thermoquad manifold, do i need these ?

Small Block Mopar Engine

  1. purplescamper

    purplescamper Well-Known Member

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    I have a stock spread bore thermoquad intake manifold on my 360, looking inside my manifold I notice I have whats called egr floor jets inside my manifold. since I'm not running egr stuff in my engine do I need these ?
     
  2. brasil

    brasil Well-Known Member

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    you donĀ“t need these floor jets,,, some people do block them ...with NPT plugs ... ( IF I would prefer to weld them ) because IF a plug is going loose.... the eingine is gone

    Greetings Juergen
     
  3. AJ/FormS

    AJ/FormS 68 B'cuda fb, Form S clone ... 367/A833/3.55s

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    Some guys block the passages at the head with thin stainless steel instead.
    Some guys weld or braze the bungs closed.
    Whatever you choose make sure the things don't leave home, cuz it will get real expensive, real quick.
     
  4. RustyRatRod

    RustyRatRod I was born on a Monday. Not last Monday. FABO Gold Member

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    Unless you can make the intake floor perfectly FLAT, there is zero need to change it. That intake flows almost as much as the 71 and 72 intakes. There is really no need to change it. You could end up doing more harm than good.
     
    Last edited: Jun 29, 2016
  5. alpha13

    alpha13 Well-Known Member

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    No those are not needed per say. I've heard of people milling them out for more plenum volume. I've never used one on any engine of mine so I wouldn't know how they would perform before you milled it vs after.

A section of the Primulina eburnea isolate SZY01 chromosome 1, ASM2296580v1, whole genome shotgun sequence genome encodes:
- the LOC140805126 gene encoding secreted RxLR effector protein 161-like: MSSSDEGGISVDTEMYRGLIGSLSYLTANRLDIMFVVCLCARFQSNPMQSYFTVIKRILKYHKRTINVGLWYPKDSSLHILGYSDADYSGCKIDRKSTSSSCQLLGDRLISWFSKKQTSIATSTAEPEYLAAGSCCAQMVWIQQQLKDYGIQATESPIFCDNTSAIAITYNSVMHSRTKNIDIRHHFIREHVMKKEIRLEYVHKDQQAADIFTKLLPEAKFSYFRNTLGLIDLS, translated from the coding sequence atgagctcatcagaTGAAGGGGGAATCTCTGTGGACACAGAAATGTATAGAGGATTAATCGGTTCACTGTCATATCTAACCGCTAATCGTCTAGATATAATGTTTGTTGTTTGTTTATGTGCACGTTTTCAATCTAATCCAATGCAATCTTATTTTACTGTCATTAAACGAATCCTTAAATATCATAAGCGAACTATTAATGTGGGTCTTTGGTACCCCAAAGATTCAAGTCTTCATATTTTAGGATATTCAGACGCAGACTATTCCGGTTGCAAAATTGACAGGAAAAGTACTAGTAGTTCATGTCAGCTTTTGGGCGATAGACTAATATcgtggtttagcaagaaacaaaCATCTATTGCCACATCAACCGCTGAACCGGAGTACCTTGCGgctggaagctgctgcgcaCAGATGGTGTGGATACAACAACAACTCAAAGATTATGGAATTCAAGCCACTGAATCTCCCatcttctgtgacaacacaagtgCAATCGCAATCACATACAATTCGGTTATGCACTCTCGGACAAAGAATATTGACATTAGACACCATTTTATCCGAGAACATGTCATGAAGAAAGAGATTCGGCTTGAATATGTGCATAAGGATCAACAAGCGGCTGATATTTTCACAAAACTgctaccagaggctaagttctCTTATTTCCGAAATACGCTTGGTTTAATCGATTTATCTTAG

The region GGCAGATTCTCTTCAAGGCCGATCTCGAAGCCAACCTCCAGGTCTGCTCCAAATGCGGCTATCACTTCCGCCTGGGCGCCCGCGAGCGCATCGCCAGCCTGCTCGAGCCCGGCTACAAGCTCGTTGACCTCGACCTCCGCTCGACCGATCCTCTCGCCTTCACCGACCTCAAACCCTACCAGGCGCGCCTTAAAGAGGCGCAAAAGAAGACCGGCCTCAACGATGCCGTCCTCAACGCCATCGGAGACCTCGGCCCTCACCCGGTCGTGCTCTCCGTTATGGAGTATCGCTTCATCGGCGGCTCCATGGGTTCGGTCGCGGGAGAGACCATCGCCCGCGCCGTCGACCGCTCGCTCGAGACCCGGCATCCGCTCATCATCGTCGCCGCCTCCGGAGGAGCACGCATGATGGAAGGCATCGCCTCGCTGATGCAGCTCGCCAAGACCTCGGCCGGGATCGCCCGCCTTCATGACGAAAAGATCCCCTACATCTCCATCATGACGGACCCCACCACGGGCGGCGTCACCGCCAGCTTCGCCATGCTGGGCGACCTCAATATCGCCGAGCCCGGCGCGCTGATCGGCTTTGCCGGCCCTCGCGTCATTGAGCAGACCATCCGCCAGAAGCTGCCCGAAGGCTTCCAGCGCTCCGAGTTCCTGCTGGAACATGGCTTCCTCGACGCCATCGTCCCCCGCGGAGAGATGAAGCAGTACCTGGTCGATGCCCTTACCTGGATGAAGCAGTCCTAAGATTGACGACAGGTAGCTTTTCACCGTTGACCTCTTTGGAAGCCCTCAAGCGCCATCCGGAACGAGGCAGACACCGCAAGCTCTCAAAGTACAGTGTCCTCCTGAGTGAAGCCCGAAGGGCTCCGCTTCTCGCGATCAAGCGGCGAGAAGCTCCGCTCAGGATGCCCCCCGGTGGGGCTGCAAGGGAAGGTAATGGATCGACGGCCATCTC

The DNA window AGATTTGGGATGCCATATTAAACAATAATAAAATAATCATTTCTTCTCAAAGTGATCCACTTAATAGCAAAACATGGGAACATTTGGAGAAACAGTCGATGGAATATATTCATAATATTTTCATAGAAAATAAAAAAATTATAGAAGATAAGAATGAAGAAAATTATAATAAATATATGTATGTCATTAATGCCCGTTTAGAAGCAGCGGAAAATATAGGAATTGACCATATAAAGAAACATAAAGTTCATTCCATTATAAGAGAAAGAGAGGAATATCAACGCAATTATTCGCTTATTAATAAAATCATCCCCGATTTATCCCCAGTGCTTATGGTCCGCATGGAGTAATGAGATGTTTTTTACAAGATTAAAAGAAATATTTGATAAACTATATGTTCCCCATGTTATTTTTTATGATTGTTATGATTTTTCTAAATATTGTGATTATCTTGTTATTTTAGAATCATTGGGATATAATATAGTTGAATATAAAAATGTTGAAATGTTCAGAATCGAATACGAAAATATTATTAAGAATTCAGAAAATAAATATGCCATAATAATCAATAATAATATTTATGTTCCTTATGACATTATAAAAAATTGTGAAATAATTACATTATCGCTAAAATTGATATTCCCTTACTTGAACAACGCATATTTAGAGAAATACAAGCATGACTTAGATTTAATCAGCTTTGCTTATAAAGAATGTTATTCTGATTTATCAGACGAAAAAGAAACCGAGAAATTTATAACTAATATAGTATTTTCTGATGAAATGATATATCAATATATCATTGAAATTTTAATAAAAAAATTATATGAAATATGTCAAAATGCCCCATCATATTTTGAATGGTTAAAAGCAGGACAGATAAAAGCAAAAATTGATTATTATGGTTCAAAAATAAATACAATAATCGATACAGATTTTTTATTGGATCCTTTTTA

6. perfacar

    perfacar Well-Known Member

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    hi, drill and tap for allen pipe plug. use Loctite. they will stay in. I did my 340 intake this way. as for flow, the71 n 72 without egr, was .05 faster over the 73 intake with egr mounds .just food for thought.
     
  7. alpha13

    alpha13 Well-Known Member

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    Maybe I'm wrong... I must be thinking of something else. Sorry!
     
  8. perfacar

    perfacar Well-Known Member

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    blocking intake exhaust will not affect egr. system, is has it's own passage. it comes out next to carb base. which is a huge vac leak!!!! block it down in the floor of manifold. then have no problem with vac leaks .
     
  9. Trevor B

    Trevor B FABO Gold Member FABO Gold Member

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    Are you referring to these holes inside? I'm curious about them too. Where do they go?
    RustyRatRod - are you saying they can just be left alone?
    a.jpg
     
  10. perfacar

    perfacar Well-Known Member

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    they need to be plugged. they go out to the egr valve, which sits next to carb flange. will cause a huge vacuum leak.
     
  11. RustyRatRod

    RustyRatRod I was born on a Monday. Not last Monday. FABO Gold Member

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    Leave them alone. The only thing you need plugged is the outside flange where the EGR bolts on. Trying to plug two holes in the bottom of the intake that you can hardly get to is stupid. Plug it where it's easily accessible. On the outside of the intake at the EGR flange. Just make a plate the same shape as the flange, drill the bolt holes in it, use a gasket or high temp RTV and bolt the plate on. Done.

    I don't know why in the hell so many people turn things into such a complicated task when the easy approach always works. It's your intake. Do it like you want.
     
    Last edited: Jun 30, 2016
    • Thanks! Thanks! x 1
    • perfacar

      perfacar Well-Known Member

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      the reason, I plugged them was to keep raw fuel from accumulating down in the egr passage!! open holes will let fuel get down in there. I figured , that's not very bright to allow that!
       
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